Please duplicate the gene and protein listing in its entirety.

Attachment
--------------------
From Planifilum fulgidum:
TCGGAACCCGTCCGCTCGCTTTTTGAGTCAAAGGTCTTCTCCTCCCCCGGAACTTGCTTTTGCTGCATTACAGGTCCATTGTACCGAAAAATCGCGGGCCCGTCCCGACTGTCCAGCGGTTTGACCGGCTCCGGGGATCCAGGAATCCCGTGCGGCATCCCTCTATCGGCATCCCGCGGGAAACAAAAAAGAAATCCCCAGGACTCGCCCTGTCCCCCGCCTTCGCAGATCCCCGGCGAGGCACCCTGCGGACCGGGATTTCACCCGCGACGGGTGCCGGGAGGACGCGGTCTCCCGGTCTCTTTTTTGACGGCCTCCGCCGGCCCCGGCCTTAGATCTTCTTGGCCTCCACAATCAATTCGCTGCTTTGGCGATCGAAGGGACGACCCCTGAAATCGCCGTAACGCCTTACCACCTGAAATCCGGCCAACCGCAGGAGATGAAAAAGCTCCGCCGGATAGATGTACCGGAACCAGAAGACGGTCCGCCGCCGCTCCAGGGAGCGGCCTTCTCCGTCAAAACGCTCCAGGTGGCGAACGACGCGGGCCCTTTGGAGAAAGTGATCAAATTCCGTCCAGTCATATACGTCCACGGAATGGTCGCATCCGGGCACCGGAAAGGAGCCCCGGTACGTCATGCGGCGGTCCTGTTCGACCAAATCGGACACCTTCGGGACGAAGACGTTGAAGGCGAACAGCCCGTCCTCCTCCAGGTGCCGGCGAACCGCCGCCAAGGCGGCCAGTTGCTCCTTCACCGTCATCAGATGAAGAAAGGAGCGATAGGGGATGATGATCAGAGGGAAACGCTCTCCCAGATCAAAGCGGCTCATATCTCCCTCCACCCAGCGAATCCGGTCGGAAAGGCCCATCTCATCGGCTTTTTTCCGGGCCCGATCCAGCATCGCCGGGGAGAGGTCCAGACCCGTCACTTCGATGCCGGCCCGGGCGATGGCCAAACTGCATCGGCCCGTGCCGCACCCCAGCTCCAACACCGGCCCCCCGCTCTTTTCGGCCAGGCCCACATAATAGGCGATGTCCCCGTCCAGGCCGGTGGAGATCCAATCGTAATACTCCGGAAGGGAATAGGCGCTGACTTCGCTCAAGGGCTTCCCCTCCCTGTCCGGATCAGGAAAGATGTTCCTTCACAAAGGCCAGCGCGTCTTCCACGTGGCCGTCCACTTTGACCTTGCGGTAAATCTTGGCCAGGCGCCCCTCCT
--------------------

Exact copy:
From Planifilum fulgidum:
TCGGAACCCGTCCGCTCGCTTTTTGAGTCAAAGGTCTTCTCCTCCCCCGGAACTTGCTTTTGCTGCATTACAGGTCCATTGTACCGAAAAATCGCGGGCCCGTCCCGACTGTCCAGCGGTTTGACCGGCTCCGGGGATCCAGGAATCCCGTGCGGCATCCCTCTATCGGCATCCCGCGGGAAACAAAAAAGAAATCCCCAGGACTCGCCCTGTCCCCCGCCTTCGCAGATCCCCGGCGAGGCACCCTGCGGACCGGGATTTCACCCGCGACGGGTGCCGGGAGGACGCGGTCTCCCGGTCTCTTTTTTGACGGCCTCCGCCGGCCCCGGCCTTAGATCTTCTTGGCCTCCACAATCAATTCGCTGCTTTGGCGATCGAAGGGACGACCCCTGAAATCGCCGTAACGCCTTACCACCTGAAATCCGGCCAACCGCAGGAGATGAAAAAGCTCCGCCGGATAGATGTACCGGAACCAGAAGACGGTCCGCCGCCGCTCCAGGGAGCGGCCTTCTCCGTCAAAACGCTCCAGGTGGCGAACGACGCGGGCCCTTTGGAGAAAGTGATCAAATTCCGTCCAGTCATATACGTCCACGGAATGGTCGCATCCGGGCACCGGAAAGGAGCCCCGGTACGTCATGCGGCGGTCCTGTTCGACCAAATCGGACACCTTCGGGACGAAGACGTTGAAGGCGAACAGCCCGTCCTCCTCCAGGTGCCGGCGAACCGCCGCCAAGGCGGCCAGTTGCTCCTTCACCGTCATCAGATGAAGAAAGGAGCGATAGGGGATGATGATCAGAGGGAAACGCTCTCCCAGATCAAAGCGGCTCATATCTCCCTCCACCCAGCGAATCCGGTCGGAAAGGCCCATCTCATCGGCTTTTTTCCGGGCCCGATCCAGCATCGCCGGGGAGAGGTCCAGACCCGTCACTTCGATGCCGGCCCGGGCGATGGCCAAACTGCATCGGCCCGTGCCGCACCCCAGCTCCAACACCGGCCCCCCGCTCTTTTCGGCCAGGCCCACATAATAGGCGATGTCCCCGTCCAGGCCGGTGGAGATCCAATCGTAATACTCCGGAAGGGAATAGGCGCTGACTTCGCTCAAGGGCTTCCCCTCCCTGTCCGGATCAGGAAAGATGTTCCTTCACAAAGGCCAGCGCGTCTTCCACGTGGCCGTCCACTTTGACCTTGCGGTAAATCTTGGCCAGGCGCCCCTCCT